Starwood Hotels & Resorts Worldwide, Inc. v. Hotel Partners
Claim Number: FA0112000103368
Complainant is Starwood Hotels & Resorts Worldwide, Inc., White Plains, NY (“Complainant”) represented by Teresa C. Tucker, of Hayes Soloway. Respondent is Hotel Partners, Richmond, VA (“Respondent”).
REGISTRAR AND DISPUTED DOMAIN NAME
The domain name at issue is <sheratonfourpoints.com>, registered with Bulkregister.com.
The undersigned certifies that he has acted independently and impartially and to the best of his knowledge, has no known conflict in serving as Panelist in this proceeding.
James A. Carmody, Esq., as Panelist.
Complainant submitted a Complaint to the National Arbitration Forum (the “Forum”) electronically on December 21, 2001; the Forum received a hard copy of the Complaint on December 26, 2001.
On January 11, 2002, Bulkregister.com confirmed by e-mail to the Forum that the domain name <sheratonfourpoints.com> is registered with Bulkregister.com and that Respondent is the current registrant of the name. Bulkregister.com has verified that Respondent is bound by the Bulkregister.com registration agreement and has thereby agreed to resolve domain-name disputes brought by third parties in accordance with ICANN’s Uniform Domain Name Dispute Resolution Policy (the “Policy”).
On January 11, 2002, a Notification of Complaint and Commencement of Administrative Proceeding (the “Commencement Notification”), setting a deadline of January 31, 2002 by which Respondent could file a Response to the Complaint, was transmitted to Respondent via e-mail, post and fax, to all entities and persons listed on Respondent’s registration as technical, administrative and billing contacts, and to email@example.com by e-mail.
Having received no Response from Respondent, using the same contact details and methods as were used for the Commencement Notification, the Forum transmitted to the parties a Notification of Respondent Default.
On February 11, 2002, pursuant to Complainant’s request to have the dispute decided by a single-member Panel, the Forum appointed James A. Carmody, Esq., as Panelist.
Having reviewed the communications records, the Administrative Panel (the “Panel”) finds that the Forum has discharged its responsibility under Paragraph 2(a) of the Rules for Uniform Domain Name Dispute Resolution Policy (the “Rules”) “to employ reasonably available means calculated to achieve actual notice to Respondent.” Therefore, the Panel may issue its decision based on the documents submitted and in accordance with the ICANN Policy, ICANN Rules, the Forum’s Supplemental Rules and any rules and principles of law that the Panel deems applicable, without the benefit of any Response from Respondent.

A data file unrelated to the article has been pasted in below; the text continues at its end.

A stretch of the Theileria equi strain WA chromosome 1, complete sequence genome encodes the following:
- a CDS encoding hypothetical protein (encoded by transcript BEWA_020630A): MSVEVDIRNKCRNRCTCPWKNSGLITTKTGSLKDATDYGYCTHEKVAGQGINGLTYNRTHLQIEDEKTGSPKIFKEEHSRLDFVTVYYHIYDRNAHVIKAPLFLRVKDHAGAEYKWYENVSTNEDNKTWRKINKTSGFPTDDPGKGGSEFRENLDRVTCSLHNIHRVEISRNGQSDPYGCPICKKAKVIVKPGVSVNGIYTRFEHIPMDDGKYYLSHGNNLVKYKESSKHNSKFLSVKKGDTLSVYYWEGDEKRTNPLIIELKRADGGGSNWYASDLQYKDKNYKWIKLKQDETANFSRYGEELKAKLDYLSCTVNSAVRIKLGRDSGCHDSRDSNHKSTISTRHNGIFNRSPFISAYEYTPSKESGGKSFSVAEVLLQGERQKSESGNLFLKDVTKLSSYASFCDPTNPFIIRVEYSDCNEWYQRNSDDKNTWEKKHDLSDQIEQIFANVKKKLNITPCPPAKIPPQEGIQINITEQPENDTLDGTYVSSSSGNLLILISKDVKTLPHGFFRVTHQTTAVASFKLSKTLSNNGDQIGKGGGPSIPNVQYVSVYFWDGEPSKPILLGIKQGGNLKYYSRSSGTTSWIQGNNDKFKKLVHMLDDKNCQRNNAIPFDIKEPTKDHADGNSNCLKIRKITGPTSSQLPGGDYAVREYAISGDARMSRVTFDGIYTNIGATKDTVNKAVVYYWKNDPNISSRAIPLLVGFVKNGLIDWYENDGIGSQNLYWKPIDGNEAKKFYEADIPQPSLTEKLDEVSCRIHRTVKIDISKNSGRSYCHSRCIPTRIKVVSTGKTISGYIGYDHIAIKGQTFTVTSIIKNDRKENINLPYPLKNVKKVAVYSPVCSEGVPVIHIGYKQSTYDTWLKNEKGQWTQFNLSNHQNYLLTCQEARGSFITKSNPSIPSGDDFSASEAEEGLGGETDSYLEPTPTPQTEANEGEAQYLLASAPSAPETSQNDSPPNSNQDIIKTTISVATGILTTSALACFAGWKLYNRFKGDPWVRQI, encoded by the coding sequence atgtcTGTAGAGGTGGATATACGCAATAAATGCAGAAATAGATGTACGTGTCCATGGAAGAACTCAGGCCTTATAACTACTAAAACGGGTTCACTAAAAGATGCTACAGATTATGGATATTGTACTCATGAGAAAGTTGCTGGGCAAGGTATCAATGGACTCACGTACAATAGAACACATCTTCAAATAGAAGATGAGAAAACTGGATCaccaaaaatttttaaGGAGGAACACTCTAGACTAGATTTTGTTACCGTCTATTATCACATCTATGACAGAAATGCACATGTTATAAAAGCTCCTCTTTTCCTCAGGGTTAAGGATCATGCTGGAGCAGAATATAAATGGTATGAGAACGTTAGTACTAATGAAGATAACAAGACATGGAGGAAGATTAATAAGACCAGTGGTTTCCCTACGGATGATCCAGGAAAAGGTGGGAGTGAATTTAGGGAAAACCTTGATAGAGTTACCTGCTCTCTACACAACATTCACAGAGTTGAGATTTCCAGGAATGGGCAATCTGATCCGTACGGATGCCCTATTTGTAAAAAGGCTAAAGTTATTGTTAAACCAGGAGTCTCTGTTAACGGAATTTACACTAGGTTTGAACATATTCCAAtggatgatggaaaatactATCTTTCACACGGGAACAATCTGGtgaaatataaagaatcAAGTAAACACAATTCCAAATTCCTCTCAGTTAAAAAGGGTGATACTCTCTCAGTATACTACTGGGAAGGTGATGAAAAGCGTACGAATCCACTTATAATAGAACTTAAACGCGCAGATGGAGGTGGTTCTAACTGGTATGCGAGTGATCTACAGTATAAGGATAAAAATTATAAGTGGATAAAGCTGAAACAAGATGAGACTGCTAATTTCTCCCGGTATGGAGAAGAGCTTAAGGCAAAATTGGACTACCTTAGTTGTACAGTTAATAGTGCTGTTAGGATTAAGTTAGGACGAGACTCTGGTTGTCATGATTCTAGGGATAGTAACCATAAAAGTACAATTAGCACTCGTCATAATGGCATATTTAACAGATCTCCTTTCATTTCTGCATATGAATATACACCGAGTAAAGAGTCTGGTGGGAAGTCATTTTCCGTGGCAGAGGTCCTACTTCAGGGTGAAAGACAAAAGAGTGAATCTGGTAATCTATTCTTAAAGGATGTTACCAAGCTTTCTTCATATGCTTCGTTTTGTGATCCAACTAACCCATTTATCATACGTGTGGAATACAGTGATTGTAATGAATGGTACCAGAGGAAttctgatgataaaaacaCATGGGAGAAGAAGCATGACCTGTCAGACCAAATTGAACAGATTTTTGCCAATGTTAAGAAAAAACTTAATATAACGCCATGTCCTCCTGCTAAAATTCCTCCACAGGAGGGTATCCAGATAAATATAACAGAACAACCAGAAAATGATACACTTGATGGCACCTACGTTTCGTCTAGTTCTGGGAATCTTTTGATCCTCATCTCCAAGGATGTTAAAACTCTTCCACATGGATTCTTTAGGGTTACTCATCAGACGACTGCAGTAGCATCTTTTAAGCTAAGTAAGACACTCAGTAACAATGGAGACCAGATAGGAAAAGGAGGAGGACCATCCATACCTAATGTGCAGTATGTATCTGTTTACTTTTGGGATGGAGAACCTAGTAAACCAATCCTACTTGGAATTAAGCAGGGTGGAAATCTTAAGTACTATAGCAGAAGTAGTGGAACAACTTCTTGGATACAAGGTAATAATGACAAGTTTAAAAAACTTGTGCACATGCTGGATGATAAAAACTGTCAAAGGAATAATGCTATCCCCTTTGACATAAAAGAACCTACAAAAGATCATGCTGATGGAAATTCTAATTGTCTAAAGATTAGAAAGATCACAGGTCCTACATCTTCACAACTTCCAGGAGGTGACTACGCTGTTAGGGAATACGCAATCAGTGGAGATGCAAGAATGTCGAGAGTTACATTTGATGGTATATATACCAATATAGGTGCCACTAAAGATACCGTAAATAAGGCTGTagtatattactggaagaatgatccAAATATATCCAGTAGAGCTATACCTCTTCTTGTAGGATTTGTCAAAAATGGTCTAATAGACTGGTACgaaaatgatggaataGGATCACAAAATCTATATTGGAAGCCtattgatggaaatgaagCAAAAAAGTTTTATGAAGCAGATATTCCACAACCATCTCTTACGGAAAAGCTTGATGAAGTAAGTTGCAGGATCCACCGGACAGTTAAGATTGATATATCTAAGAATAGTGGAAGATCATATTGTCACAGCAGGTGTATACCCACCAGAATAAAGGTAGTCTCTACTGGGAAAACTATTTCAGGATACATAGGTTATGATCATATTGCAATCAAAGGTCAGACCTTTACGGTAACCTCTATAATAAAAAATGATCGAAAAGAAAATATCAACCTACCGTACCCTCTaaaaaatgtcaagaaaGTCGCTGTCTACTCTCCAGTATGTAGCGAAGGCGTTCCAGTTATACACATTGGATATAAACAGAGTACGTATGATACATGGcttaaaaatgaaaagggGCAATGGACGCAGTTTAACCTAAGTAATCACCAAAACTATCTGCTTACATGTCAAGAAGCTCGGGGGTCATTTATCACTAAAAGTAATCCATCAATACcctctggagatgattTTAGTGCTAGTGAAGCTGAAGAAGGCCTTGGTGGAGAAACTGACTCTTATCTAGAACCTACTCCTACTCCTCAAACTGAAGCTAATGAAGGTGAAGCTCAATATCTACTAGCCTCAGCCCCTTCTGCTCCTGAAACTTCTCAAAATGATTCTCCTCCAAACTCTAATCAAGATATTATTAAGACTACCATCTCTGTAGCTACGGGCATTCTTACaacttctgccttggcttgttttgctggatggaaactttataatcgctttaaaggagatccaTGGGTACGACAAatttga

Complainant requests that the domain name be transferred from Respondent to Complainant.
The disputed domain name <sheratonfourpoints.com> is identical to Complainant’s combined SHERATON and FOUR POINTS registered service marks.
Respondent has no rights or legitimate interests in respect of the disputed domain name.
Respondent registered and is using the disputed domain name in bad faith.
Respondent did not submit a Response in this proceeding.
Complainant holds registered service marks in SHERATON and FOUR POINTS, which it has used continuously in association with hotel, motel, and restaurant services since 1928 and 1995 respectively. The SHERATON mark was registered on the Principal Register of the United States Patent and Trademark Office as Registration No. 1,784,580 on July 27, 1993, and the FOUR POINTS mark was registered on December 9, 1994 as Registration No. 2,003,614.
Respondent registered the disputed domain name on June 12, 2001, and has used the domain name to provide hotel reservation services, in competition with Complainant.
Paragraph 15(a) of the Rules instructs this Panel to “decide a complaint on the basis of the statements and documents submitted in accordance with the Policy, these Rules and any rules and principles of law that it deems applicable.”
In view of Respondent's failure to submit a Response, the Panel shall decide this administrative proceeding on the basis of the Complainant's undisputed representations pursuant to paragraphs 5(e), 14(a) and 15(a) of the Rules and draw such inferences it considers appropriate pursuant to paragraph 14(b) of the Rules.
Paragraph 4(a) of the Policy requires that the Complainant must prove each of the following three elements to obtain an order that a domain name should be cancelled or transferred:
(1) the domain name registered by the Respondent is identical or confusingly similar to a trademark or service mark in which the Complainant has rights; and
(2) the Respondent has no rights or legitimate interests in respect of the domain name; and
(3) the domain name has been registered and is being used in bad faith.
Identical and/or Confusingly Similar
Complainant has established its rights in SHERATON and FOUR POINTS marks through registration with the U.S. Patent and Trademark Office and subsequent continuous use. The disputed domain name is identical to Complainant’s combined marks. See Nintendo of Am. Inc v. Pokemon, D2000-1230 (WIPO Nov. 23, 2000) (finding confusing similarity where the Respondent combined the Complainant’s POKEMON and PIKACHU marks to form the <pokemonpikachu.com> domain name); see also Rollerblade, Inc. v. McCrady, D2000-0429 (WIPO June 25, 2000) (finding that the top level of the domain name such as “.net” or “.com” does not affect the domain name for the purpose of determining whether it is identical or confusingly similar).